From the artist's website:
How did I become a photographer? I've always been creative, although the outlet for that creativity has changed over the years. I've done a little drawing, a little writing, a little video game modification, and so on. I started carrying a camera years ago so I could document my adventures and the fun people I spent time with. When I moved to Seattle in 2005, I worked in a cubicle for a giant corporation, so to counter the negativity, bureaucracy, and futility of my job, I took up hobbies which exposed me to the creative and unusual people for which the Pacific Northwest is rightly famous. Somewhere along the line I wasn't taking photographs just to record my activities, but to make something beautiful. The more time I spent with dancers, photographers, and costume designers, the less I wanted to spend in a cubicle at my day job. Eventually I realized that I didn't have to, so I quit my job and started my own photography business.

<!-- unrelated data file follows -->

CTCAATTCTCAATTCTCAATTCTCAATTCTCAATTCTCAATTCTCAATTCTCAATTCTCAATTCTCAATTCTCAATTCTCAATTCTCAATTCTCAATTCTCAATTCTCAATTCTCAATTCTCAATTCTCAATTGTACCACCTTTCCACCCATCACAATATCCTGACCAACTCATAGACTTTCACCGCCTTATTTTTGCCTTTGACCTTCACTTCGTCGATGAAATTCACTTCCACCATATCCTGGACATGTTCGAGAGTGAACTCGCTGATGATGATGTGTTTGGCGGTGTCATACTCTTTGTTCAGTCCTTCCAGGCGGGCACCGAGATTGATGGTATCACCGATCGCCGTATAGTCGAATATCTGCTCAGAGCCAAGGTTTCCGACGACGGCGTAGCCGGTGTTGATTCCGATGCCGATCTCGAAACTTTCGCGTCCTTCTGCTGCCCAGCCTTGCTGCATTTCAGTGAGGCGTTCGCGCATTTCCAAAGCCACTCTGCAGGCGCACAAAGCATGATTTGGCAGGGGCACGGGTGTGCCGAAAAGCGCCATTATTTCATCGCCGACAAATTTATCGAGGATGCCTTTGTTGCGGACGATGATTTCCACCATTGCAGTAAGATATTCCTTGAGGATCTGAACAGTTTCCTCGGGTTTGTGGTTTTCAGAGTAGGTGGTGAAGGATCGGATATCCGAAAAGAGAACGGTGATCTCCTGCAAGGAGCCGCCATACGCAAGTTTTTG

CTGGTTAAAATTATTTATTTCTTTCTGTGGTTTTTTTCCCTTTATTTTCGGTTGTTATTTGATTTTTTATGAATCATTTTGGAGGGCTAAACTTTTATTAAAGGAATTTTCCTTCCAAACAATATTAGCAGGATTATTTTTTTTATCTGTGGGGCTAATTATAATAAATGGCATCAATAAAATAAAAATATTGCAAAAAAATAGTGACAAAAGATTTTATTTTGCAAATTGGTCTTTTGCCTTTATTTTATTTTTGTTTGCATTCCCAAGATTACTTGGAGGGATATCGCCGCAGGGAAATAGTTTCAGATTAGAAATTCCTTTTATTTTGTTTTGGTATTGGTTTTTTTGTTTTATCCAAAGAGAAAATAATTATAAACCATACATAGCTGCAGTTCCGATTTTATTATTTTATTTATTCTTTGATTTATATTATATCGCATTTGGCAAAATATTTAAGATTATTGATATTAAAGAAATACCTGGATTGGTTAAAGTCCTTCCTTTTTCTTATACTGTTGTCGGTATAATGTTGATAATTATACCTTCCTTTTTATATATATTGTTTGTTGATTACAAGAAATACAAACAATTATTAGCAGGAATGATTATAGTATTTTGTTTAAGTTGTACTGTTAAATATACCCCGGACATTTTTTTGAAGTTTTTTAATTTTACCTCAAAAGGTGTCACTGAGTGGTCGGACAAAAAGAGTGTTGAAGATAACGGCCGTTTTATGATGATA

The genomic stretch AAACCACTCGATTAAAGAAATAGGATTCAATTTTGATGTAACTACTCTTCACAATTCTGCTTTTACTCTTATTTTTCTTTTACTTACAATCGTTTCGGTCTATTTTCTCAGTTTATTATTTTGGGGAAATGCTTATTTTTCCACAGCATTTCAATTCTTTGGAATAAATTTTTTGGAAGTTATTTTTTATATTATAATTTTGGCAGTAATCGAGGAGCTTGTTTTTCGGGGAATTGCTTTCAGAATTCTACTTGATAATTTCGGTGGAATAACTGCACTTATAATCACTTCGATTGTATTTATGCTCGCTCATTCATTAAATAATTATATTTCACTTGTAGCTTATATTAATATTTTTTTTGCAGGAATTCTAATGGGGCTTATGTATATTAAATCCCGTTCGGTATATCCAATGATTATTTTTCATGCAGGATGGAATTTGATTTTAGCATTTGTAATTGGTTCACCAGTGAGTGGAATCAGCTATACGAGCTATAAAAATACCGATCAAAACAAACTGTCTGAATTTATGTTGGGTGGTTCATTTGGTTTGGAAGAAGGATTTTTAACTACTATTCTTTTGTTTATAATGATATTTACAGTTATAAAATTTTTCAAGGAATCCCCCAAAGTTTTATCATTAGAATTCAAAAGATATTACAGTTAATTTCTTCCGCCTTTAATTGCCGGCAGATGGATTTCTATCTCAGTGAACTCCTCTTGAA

I photograph people because people are the most interesting, most diverse, and most challenging subjects available. That isn't completely true. Deep-sea squid would be more challenging to photograph, but they scare me. You couldn't get me in a bathysphere unless you filled it with $100 bills. A good picture of a thing is just a picture of a thing, but a good picture of a person reveals more than just skin, fabric, and hair.
From all reports, I'm a pretty cool guy to spend time with. I enjoy kindness and honesty, as well as excitement and laughter. I often make subtle puns and references, so if you don't watch the same movies that I do, you're missing out on some quality entertainment. (Really, the Speed Racer movie was awesome.)
I love photography, and it likes me back. There's so much to learn. Photography has no upper bound, so if I stop improving, I've stopped trying. Whenever I stretch myself, I come back stronger.